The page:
Entrance to Fort Morgan
A long tunnel leads through
heavy earthen embankments
to the main entrance or sally
port of the fort.
Casemates of Fort Morgan
Smoke and fire filled these
vaulted rooms during the
Battle of Mobile Bay.
Fort Morgan State Historic Park - Gulf Shores, Alabama
Gulf Shores, Alabama
Fort Morgan, Alabama
This walls of Fort Morgan still bear the marks of shell
impacts the sustained during both the Battle of
Mobile Bay and subsequent siege.
Alabama's Citadel on the Gulf
Fort Morgan State Historic Park near Gulf
Shores preserves the battle-scarred remains
of an important coastal fort.

In fact, Mobile Point where the fort stands is
one of the most historic sites in Alabama. An
earlier fort named Fort Bowyer was built here
in 1813 and was the scene of two important
battles of the War of 1812.

The most fierce of these engagements took
place on September 15, 1814, when British
ships attacked the little earth and wood fort.
Hours of cannon fire rocked both the fort and
the ships until finally, with their flagship
destroyed and second ship badly damaged,
the British withdrew. News of the victory led to
widespread celebrations across America.

Please click here to learn more about the
Battle of Fort Bowyer.

After the War of 1812, the U.S. Government
realized the strategic importance of Mobile
Bay and undertook the construction of two
major forts to protect its entrance. The first of
these, Fort Morgan, was begin in 1819. The
Fort Gaines, was built later and can be
seen across the bay on Dauphin Island.

Construction of the massive fort on Mobile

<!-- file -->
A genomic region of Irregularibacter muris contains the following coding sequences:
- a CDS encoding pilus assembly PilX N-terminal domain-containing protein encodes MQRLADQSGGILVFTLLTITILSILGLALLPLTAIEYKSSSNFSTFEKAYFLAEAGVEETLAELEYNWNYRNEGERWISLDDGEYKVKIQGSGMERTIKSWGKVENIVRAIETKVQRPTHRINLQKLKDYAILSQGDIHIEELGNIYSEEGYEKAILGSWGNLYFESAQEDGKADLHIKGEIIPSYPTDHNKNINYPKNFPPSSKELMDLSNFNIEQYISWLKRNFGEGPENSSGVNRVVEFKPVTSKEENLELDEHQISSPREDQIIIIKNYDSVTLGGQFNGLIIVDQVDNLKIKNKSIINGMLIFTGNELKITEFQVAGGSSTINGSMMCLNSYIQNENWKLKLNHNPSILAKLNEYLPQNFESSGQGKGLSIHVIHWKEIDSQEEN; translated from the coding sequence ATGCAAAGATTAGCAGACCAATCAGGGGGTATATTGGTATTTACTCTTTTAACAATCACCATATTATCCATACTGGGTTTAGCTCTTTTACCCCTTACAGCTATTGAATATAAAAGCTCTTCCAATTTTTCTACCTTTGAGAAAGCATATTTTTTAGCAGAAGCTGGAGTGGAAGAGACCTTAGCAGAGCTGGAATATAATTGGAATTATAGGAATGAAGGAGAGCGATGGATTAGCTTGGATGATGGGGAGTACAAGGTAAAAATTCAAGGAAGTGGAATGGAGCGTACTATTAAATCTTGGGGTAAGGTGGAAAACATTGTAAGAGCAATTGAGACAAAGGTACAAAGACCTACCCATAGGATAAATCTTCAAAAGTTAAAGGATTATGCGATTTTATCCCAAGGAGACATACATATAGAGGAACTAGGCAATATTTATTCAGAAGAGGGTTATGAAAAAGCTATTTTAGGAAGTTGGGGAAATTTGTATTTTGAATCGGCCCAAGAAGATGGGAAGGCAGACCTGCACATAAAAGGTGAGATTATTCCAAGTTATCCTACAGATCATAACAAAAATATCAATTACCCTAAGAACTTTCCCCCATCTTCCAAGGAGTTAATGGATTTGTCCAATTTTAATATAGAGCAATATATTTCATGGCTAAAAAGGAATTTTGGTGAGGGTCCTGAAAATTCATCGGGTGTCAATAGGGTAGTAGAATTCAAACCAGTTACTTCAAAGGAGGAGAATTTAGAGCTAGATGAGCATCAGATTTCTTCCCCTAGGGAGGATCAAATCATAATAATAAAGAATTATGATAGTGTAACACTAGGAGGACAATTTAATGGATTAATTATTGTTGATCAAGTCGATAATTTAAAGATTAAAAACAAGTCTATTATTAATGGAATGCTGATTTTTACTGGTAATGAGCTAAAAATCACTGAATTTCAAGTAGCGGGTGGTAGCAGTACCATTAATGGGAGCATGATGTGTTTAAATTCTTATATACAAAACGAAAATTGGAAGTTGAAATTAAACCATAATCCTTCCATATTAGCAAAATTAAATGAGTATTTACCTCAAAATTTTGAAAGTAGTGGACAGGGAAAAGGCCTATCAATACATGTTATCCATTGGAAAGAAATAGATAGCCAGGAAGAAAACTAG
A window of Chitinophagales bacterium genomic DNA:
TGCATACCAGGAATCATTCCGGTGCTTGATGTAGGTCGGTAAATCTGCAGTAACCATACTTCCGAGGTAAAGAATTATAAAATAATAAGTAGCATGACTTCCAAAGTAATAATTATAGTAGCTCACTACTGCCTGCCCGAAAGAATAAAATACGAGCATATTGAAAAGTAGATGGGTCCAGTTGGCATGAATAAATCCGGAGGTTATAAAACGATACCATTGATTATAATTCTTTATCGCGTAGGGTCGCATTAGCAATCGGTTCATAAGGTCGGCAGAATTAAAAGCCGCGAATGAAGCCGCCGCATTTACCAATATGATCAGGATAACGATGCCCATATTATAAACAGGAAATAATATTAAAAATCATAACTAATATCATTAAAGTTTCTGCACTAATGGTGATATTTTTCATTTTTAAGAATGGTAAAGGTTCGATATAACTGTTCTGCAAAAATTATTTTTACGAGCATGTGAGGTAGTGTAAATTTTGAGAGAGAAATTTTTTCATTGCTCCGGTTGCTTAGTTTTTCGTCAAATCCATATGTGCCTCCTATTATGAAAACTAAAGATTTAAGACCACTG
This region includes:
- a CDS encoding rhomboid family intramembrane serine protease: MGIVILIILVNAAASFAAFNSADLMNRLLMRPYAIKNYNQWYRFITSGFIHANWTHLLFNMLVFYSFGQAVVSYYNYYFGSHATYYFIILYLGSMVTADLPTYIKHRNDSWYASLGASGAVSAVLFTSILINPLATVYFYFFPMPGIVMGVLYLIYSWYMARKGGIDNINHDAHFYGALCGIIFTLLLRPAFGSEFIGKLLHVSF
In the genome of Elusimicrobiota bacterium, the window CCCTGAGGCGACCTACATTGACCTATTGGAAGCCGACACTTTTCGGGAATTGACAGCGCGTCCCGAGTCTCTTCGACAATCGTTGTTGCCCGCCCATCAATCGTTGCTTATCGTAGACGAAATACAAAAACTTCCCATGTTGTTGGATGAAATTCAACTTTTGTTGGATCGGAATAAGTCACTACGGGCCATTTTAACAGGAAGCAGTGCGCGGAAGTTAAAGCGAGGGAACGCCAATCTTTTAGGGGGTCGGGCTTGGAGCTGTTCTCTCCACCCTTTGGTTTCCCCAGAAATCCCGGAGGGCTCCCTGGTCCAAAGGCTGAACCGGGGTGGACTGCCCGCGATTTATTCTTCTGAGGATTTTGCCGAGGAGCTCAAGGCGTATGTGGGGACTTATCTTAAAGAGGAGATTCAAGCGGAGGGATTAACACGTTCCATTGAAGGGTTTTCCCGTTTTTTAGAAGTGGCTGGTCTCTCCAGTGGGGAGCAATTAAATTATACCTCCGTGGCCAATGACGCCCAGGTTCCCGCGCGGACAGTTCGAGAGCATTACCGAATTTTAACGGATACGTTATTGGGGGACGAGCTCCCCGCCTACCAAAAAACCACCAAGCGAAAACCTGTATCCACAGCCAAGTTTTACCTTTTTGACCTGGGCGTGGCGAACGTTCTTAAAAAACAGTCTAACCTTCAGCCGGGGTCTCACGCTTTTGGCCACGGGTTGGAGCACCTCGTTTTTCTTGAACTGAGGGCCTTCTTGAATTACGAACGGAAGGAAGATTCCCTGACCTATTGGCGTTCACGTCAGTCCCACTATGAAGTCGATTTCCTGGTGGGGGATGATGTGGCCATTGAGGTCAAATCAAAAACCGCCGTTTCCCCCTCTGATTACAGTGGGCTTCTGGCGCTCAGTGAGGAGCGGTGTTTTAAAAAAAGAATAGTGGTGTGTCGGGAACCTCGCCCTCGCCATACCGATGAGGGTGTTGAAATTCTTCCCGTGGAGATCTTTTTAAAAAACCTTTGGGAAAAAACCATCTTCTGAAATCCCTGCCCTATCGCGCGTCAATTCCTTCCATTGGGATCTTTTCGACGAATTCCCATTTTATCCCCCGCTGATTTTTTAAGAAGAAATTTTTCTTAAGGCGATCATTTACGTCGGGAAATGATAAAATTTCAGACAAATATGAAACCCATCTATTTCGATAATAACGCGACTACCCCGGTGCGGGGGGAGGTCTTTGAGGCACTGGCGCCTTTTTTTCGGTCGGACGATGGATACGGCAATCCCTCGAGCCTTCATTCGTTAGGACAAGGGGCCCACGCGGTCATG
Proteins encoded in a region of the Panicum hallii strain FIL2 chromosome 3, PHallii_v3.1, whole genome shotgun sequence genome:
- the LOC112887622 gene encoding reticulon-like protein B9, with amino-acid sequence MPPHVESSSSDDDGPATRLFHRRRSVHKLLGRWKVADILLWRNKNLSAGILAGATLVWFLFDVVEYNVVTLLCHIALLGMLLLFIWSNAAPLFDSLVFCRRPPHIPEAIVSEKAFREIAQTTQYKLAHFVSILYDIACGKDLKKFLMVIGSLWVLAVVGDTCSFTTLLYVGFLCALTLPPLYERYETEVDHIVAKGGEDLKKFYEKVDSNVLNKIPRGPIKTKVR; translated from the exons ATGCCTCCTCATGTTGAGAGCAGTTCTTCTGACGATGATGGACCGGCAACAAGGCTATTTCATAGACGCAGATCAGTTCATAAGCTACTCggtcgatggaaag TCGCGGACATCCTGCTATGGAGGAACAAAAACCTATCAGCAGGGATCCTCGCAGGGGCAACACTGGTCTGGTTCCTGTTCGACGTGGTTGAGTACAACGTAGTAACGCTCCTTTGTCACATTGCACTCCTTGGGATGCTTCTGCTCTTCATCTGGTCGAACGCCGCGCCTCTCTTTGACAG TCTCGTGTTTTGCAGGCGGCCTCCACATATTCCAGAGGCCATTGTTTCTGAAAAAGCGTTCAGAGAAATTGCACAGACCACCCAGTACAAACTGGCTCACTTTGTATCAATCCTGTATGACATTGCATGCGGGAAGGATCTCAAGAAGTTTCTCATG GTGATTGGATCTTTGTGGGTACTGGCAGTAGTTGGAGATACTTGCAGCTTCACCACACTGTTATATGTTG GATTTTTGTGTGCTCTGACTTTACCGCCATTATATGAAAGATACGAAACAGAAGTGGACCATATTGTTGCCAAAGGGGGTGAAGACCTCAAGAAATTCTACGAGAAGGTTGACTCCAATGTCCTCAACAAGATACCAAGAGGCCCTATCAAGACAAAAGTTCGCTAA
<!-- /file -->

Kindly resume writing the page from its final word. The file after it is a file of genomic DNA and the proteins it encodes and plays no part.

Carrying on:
Point began continued until 1833, when, as
the work neared completion, it was named
Fort Morgan. The name honors General
Daniel Morgan, the hero of the
Battle of
Cowpens during the American Revolution.

In 1836 and 1837, Fort Morgan became an
important stop on the
Trail of Tears as the
Creek Indians of Alabama were forcibly
removed to new lands west in what is now
Oklahoma. Among the grieving people that
camped briefly at the fort was
Milly Francis, a
woman remembered today as the Creek

The fort was placed in caretaker status in
1842 and was not garrisoned again until
Southern troops seized it in January of 1861.

When Alabama seceded from the Union, its
state government was quick to move to
secure possession of both Fort Morgan and
Fort Gaines. After the Confederacy was
formed at the
State Capitol in Montgomery,
Confederate troops occupied the fort.

Due to its position overlooking the main ship
channel into Mobile Bay, Fort Morgan was
considered a key to Southern control of
Mobile. Dramatic steps were taken to
strengthen it. Earthwork water batteries were
constructed outside the main walls of the fort.
Mines, then called torpedoes, were placed in
the channel. They could be triggered from the

So strong were the defenses at the entrance
to Mobile Bay that Union forces did not test
them for the first three years of the war. That
changed on August 5, 1864, when the fleet of
Admiral David G. Farragut stormed into
Mobile Bay from the Gulf.

The engagement is remembered as the
Battle of Mobile Bay and Fort Morgan bore the